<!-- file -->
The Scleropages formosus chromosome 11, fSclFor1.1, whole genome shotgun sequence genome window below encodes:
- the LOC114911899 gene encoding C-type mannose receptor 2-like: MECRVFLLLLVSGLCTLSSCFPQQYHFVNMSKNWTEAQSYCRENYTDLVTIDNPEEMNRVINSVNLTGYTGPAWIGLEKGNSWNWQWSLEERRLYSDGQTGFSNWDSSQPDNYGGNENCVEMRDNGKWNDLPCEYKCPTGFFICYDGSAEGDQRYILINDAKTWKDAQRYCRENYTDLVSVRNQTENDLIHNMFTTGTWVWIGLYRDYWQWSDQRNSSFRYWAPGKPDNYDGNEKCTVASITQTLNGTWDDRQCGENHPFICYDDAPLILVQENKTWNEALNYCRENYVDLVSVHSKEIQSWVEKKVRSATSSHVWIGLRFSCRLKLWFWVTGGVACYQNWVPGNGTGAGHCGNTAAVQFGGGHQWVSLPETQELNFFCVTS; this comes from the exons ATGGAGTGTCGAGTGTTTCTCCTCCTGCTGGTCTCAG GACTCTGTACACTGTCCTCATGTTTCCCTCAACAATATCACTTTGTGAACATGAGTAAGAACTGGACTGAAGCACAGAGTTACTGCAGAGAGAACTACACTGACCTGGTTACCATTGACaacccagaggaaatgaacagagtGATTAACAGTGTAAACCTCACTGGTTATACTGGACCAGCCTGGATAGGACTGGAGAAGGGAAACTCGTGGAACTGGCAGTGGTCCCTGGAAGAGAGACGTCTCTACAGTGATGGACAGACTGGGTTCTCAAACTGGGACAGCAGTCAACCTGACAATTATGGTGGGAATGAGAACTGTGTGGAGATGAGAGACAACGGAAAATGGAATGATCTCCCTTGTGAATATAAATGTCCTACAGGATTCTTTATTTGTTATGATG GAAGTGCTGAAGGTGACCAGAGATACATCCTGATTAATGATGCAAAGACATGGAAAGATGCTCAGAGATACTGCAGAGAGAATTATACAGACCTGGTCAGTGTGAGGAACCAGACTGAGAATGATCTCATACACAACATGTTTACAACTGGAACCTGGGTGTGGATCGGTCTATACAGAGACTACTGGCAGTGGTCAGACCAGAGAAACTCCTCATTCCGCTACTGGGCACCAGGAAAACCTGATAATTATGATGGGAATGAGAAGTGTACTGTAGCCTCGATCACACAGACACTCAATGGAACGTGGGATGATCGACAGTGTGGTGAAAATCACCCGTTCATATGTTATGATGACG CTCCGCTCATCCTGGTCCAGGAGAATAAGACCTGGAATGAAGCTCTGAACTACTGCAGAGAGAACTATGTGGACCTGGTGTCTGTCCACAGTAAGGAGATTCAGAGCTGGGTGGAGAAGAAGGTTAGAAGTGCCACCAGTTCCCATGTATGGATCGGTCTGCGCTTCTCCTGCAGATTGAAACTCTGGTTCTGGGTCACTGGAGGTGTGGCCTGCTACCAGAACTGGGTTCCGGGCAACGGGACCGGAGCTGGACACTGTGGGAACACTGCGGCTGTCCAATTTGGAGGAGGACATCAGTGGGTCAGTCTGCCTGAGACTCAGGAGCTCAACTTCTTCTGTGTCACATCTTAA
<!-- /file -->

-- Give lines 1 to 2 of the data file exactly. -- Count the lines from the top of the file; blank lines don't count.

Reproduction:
The Scleropages formosus chromosome 11, fSclFor1.1, whole genome shotgun sequence genome window below encodes:
- the LOC114911899 gene encoding C-type mannose receptor 2-like: MECRVFLLLLVSGLCTLSSCFPQQYHFVNMSKNWTEAQSYCRENYTDLVTIDNPEEMNRVINSVNLTGYTGPAWIGLEKGNSWNWQWSLEERRLYSDGQTGFSNWDSSQPDNYGGNENCVEMRDNGKWNDLPCEYKCPTGFFICYDGSAEGDQRYILINDAKTWKDAQRYCRENYTDLVSVRNQTENDLIHNMFTTGTWVWIGLYRDYWQWSDQRNSSFRYWAPGKPDNYDGNEKCTVASITQTLNGTWDDRQCGENHPFICYDDAPLILVQENKTWNEALNYCRENYVDLVSVHSKEIQSWVEKKVRSATSSHVWIGLRFSCRLKLWFWVTGGVACYQNWVPGNGTGAGHCGNTAAVQFGGGHQWVSLPETQELNFFCVTS; this comes from the exons ATGGAGTGTCGAGTGTTTCTCCTCCTGCTGGTCTCAG GACTCTGTACACTGTCCTCATGTTTCCCTCAACAATATCACTTTGTGAACATGAGTAAGAACTGGACTGAAGCACAGAGTTACTGCAGAGAGAACTACACTGACCTGGTTACCATTGACaacccagaggaaatgaacagagtGATTAACAGTGTAAACCTCACTGGTTATACTGGACCAGCCTGGATAGGACTGGAGAAGGGAAACTCGTGGAACTGGCAGTGGTCCCTGGAAGAGAGACGTCTCTACAGTGATGGACAGACTGGGTTCTCAAACTGGGACAGCAGTCAACCTGACAATTATGGTGGGAATGAGAACTGTGTGGAGATGAGAGACAACGGAAAATGGAATGATCTCCCTTGTGAATATAAATGTCCTACAGGATTCTTTATTTGTTATGATG GAAGTGCTGAAGGTGACCAGAGATACATCCTGATTAATGATGCAAAGACATGGAAAGATGCTCAGAGATACTGCAGAGAGAATTATACAGACCTGGTCAGTGTGAGGAACCAGACTGAGAATGATCTCATACACAACATGTTTACAACTGGAACCTGGGTGTGGATCGGTCTATACAGAGACTACTGGCAGTGGTCAGACCAGAGAAACTCCTCATTCCGCTACTGGGCACCAGGAAAACCTGATAATTATGATGGGAATGAGAAGTGTACTGTAGCCTCGATCACACAGACACTCAATGGAACGTGGGATGATCGACAGTGTGGTGAAAATCACCCGTTCATATGTTATGATGACG CTCCGCTCATCCTGGTCCAGGAGAATAAGACCTGGAATGAAGCTCTGAACTACTGCAGAGAGAACTATGTGGACCTGGTGTCTGTCCACAGTAAGGAGATTCAGAGCTGGGTGGAGAAGAAGGTTAGAAGTGCCACCAGTTCCCATGTATGGATCGGTCTGCGCTTCTCCTGCAGATTGAAACTCTGGTTCTGGGTCACTGGAGGTGTGGCCTGCTACCAGAACTGGGTTCCGGGCAACGGGACCGGAGCTGGACACTGTGGGAACACTGCGGCTGTCCAATTTGGAGGAGGACATCAGTGGGTCAGTCTGCCTGAGACTCAGGAGCTCAACTTCTTCTGTGTCACATCTTAA